Tuesday, September 06, 2005

The great link list game!

I always have this game every time i teach link lists. In this game, the class is divided into groups of more or less seven. Some of the students would represent Node objects following this class delaration:

class Node {
int i;
Node next;

Students representing Node objects would be holding a piece of paper with a number, representing the value of their i variable. They would use their left hand to represent the next variable, if next is pointing to another object, they would use their left hand to point to the classmate representing that node. if next is null, they would cross their arms to indicate that they are pointing to no one.

Some members of the group would be Node references. Node head (pointing to the start of the list), tail (pointing at the last node), rover (an arbitrary object pointer) and bago (pointing to a new node). They would be pointing to Node objects, or crossing their arms to indicate that their value is null.

I had them work through the different link list algorithms as Machine Exercises. First group to finish gets +2, last group gets -2, groups who get it wrong get 6/10. +2 for optimal code.

Had them work on the following:
: deleting a node at the head of the link list
ME27: inserting at head
ME28: inserting at tail
ME29: inserting at rover
ME30: deleting rover.next
ME31: searching for an object (return rover)

Managed to finish all 6 games in two hours. and the fun thing was my students got it by themselves. pointer acrobatics is so simple to visualize if you actually have people running around and acting the commands out.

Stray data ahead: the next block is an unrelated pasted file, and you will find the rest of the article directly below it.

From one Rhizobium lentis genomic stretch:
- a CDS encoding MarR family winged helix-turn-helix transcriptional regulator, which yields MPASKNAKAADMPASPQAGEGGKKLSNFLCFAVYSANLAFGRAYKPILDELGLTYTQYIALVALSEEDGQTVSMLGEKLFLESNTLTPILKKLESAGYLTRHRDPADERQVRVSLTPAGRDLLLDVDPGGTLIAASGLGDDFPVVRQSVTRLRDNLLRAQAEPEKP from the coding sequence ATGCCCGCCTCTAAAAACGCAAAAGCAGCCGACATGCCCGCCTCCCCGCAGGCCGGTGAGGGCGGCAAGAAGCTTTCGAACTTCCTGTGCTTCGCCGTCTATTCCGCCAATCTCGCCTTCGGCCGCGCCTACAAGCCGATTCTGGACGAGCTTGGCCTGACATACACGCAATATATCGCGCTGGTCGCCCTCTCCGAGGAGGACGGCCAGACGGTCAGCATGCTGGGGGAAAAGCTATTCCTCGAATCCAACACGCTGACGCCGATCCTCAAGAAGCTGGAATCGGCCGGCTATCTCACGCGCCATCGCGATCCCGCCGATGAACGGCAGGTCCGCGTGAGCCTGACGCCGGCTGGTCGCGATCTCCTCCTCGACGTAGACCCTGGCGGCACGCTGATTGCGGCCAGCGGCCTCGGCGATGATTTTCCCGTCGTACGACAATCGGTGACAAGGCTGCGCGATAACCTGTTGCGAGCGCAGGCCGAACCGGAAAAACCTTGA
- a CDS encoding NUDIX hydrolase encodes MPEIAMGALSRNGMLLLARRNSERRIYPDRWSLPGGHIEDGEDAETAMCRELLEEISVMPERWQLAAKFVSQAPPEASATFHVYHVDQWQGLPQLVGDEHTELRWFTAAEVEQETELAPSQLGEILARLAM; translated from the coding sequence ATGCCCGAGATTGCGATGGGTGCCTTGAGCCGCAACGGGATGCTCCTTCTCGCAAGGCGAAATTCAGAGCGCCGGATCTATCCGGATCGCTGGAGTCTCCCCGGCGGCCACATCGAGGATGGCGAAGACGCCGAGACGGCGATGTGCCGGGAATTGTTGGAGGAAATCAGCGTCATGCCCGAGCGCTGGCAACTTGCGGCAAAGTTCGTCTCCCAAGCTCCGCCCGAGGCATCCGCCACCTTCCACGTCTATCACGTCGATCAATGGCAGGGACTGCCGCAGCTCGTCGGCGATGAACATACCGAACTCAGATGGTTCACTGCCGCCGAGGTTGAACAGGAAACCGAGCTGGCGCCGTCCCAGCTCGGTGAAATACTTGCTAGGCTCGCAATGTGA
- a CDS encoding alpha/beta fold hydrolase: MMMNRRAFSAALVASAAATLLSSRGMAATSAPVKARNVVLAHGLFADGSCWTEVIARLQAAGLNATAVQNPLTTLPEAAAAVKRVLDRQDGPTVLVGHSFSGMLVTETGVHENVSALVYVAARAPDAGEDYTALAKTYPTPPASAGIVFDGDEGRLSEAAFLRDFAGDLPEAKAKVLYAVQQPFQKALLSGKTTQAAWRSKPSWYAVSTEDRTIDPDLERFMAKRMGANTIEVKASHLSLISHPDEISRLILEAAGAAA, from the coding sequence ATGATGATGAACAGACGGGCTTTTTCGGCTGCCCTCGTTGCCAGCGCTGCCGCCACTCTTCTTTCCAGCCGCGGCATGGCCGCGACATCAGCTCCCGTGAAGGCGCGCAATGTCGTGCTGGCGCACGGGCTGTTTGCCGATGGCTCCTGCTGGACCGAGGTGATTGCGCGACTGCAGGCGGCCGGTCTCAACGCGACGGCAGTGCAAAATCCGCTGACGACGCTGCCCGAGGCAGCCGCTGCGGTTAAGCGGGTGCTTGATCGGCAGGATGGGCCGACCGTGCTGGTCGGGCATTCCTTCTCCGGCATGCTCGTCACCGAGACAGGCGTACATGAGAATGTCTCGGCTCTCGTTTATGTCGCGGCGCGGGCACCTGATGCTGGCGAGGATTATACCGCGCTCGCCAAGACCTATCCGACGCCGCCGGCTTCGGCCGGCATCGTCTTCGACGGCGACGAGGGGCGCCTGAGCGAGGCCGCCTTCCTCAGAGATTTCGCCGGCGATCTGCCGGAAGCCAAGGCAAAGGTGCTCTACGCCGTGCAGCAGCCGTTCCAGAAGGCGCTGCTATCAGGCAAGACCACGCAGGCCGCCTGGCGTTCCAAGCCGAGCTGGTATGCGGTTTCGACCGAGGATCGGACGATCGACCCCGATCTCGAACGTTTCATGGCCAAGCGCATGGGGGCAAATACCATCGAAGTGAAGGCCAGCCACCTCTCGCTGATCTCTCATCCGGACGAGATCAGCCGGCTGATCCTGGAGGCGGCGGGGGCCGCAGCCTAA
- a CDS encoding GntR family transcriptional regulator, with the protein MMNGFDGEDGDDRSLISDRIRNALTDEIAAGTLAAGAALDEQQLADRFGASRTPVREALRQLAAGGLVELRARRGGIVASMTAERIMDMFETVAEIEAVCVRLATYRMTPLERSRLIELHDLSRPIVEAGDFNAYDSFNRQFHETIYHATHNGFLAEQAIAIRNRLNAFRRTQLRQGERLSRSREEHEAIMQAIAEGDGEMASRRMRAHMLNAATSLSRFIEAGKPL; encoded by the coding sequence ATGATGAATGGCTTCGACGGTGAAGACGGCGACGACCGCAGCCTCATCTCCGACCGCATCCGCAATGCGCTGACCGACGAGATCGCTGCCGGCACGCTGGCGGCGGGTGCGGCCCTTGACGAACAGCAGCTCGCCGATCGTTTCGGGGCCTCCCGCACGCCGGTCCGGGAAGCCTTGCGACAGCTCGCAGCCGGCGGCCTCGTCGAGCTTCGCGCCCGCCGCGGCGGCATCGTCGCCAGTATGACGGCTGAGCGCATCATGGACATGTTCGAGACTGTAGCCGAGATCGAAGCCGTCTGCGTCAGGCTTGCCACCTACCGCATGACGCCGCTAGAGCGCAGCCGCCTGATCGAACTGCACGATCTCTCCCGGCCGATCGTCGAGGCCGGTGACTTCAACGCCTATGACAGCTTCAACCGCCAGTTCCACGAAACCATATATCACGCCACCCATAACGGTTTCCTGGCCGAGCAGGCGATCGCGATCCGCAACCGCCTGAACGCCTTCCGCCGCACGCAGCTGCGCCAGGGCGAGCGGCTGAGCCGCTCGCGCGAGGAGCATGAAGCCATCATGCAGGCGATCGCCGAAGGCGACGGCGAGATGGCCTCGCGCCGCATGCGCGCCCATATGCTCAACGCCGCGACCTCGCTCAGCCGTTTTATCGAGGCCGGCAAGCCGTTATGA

and then i told them: the link list implementation of the stack is just inserting and deleting at head. the link list implementation of queues is just inserting at tail, deleting at head. and then, for their machine exercise, the rover algorithms can be used to insert and delete nodes in a linklist implementation of a database.

that sweet sweet "ah!" moment.

machine exercise 32 and 33 are just cdstack and songqueue again, this time with the linklist implementations. machine exercise 34 is a mini-machine problem, given a class Crush with attributes String name and String crush, create a simple database that allows for inputs and deleting and searching.

and so ends the second part of the OOP class

Well... into the semester comes array stacks and circular queues. Made a nifty java application that visualizes (in a really cute way) circular queues. get it from here:

Afterwards ME25 and 26, CDStack class and SongQueue class. The CDStack simulates a stack of CDs. Of course you could only get and put CDs at the top, so what if you want to get a CD in the middle?

The SongQueue class has methods currentlyPlaying(), insertSong and nextSong(). This forced them to use the Queue algorithm on objects instead of primitive data types, showing that the algo works for whatever datatype.

One of the things about these two classes is that i asked them not to reimplement stacks and queues for their program. They have to reuse the existing stack and queue implementation (small changes only). They are to use Stacks and Queues as an abstract datatype without having to worry about how storage is implemented inside.